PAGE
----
Saturday, 29 September 2012

Swift Nostalgia? [1]

In recognition of Modern Railways' 50th anniversary issue (October 2012) ...
... fbb takes a look at a publication that is slightly older.

Anybody remember Swift?

Swift was a weekly comic published in the UK as a junior companion to the Eagle. It was founded by the Rev. Marcus Morris and launched by Hulton Press in 1954. After Hultons were sold to Odhams Press in 1959, Swift was merged into the Eagle in 1961.

Kathy is a good friend of fbb's, a member of his church congregation and a volunteer in a charity shop. She kindly buys old transport-related books as presents for the portly perpetrator of these prettily penned pieces. One of these treats was:-
Clifford Makins, one of the prolific authors on the Eagle and Swift team, wrote this volume and it was published in 1960. So for a blog or two of pure nostalgia, fbb had extracted some of the pictures and attempted to bring the items up to date. The illustrations are of very poor quality, printed on something like blotting paper, but for a 1960s young lad, the book would have been an educational revelation.
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Take this, for example:-
This is a 1909 "gearless" bus built by Daimler. It had a petrol engine which drove a generator which powered an electric motor; or so Makins wrote. fbb has not found any other reference to this very early hybrid! So this sort of vehicle ...
... isn't as new as we might think.
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A snap of a Midland Red coach on the very first day of the new M1 is highly revealing. Where is the traffic? Where are the central barriers? And look at the short exit lanes.
The vehicle was iconic and latterly available as a diecast model.
Things have moved on since 1960 and here is Sir Brian launching his Sleeper Coach.
Sleep tight Bri!
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The sharp corners, low bridge and steep hill between Bargoed and Aberbargoed (Wales) required special vehicles in 1960.
The railway over the low bridge (just glimpsed behind the lorry behind the bus) closed in 1966 and was subsequently lifted; the corner was smoothed out and the Travellers Rest is now a private house.
And the bus doesn't go that way any more. [an fbb intelligent guess; Traveline Wales is quite tricky to use!]
The "steep hill" road actually lies between "blue"service 2 and "green" service 3 on this rather crude Stagecoach diagram.
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Sheffield Transport had bought some of the revolutionary new Atlanteans to replace trams between Wadsley bridge, Neepsend, City and Woodseats. One was exhibited to Department staff and is shown here parked in Barkers Pool opposite Sheffield's City Hall. The STD offices are just out of shot on the left.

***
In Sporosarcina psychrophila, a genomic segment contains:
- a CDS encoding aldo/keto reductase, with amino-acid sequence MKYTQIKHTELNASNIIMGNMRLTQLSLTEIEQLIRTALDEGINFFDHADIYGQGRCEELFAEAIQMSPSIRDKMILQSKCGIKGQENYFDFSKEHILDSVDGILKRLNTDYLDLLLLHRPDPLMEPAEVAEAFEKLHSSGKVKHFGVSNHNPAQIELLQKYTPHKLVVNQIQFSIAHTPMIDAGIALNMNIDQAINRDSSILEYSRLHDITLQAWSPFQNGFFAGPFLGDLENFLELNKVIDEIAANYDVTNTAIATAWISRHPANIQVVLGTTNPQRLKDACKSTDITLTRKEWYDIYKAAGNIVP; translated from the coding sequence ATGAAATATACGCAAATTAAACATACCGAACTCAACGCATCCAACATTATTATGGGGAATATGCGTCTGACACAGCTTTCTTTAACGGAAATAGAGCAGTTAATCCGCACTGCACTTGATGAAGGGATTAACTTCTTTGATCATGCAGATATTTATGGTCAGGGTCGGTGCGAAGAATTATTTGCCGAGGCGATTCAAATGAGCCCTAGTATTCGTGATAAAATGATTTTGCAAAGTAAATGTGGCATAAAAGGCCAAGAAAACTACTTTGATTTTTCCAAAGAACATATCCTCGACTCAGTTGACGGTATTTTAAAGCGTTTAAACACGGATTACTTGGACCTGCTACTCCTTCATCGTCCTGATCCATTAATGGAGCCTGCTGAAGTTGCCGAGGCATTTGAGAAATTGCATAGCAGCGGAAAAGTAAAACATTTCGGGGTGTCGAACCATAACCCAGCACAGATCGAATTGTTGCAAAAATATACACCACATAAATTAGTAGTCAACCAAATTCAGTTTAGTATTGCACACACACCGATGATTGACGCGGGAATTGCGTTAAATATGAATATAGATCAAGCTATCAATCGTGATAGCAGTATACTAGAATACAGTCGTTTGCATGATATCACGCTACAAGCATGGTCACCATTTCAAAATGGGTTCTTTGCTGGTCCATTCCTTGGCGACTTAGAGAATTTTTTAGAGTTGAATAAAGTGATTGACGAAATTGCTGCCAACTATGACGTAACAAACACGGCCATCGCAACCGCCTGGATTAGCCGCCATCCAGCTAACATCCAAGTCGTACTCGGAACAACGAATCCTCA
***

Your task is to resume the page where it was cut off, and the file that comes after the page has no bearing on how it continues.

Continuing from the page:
Clifford Makins' description sounds hilarious to today's readers; but in 1960 the look of the bus would indeed have turned a few heads! This text panel was printed to the right of the picture, hence the italicised "Left" on the left.
Barkers Pool is now a pedestrian precinct but the City Hall still hosts major concerts and events. In 1866, (it seems like that) fbb was presented with his degree within its hallowed portals.
The Atlantean was parked where the shopper is sitting on the granite plinth. The shop that the shopper has just shopped at is a branch of the John Lewis Partnership, formerly Cole Brothers, which opened on this site in 1963. It's former store at the junction of Fargate and Church Street ...
...was a memorable Sheffield landmark for generations. "Us'll sithee at Co-ulls Corner, luv, then us'll get a car up Manner. Unless its sighlin' dahn, then us'll be just intside doo-ers" [see Google Translate if help is needed]

50 plus years of progress but ...
... First still runs the 53 between Wadsley Bridge, Neepsend, City and Woodseats although the outer extremities have changed.
More to follow ...
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ADDENDUM
The mysteries of the blogosphere.
Thursday's blog attracted a record number of reads with pageviews continuing at a high level yesterday. It would be really nice to think there were record numbers of people interested in changes to bus services in Portsmouth (read again); but Blogger's statistics show a substantial interest in a blog written in July 2010, relatively early in fbb's illustrious blogging career.

And what piece of earth-shattering transport news has produced this retrospective enthusiasm?
A brief, nay minimalistic, blog about a road name in Sheffield (read again)! What is even weirder is that most of this burgeoning interest emanates from ...
... the United States of America. This is USA page view totals at 1540hrs yesterday. The mind most certainly boggles.

Sadly fbb's international fame appears to have been short-lived; possible 'all expenses paid' speaking engagements across the pond have not materialised and blog reads seem to have settled down to 'normal' from today (Saturday).
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 Next Nostalgic Blog : Sunday 30th September 

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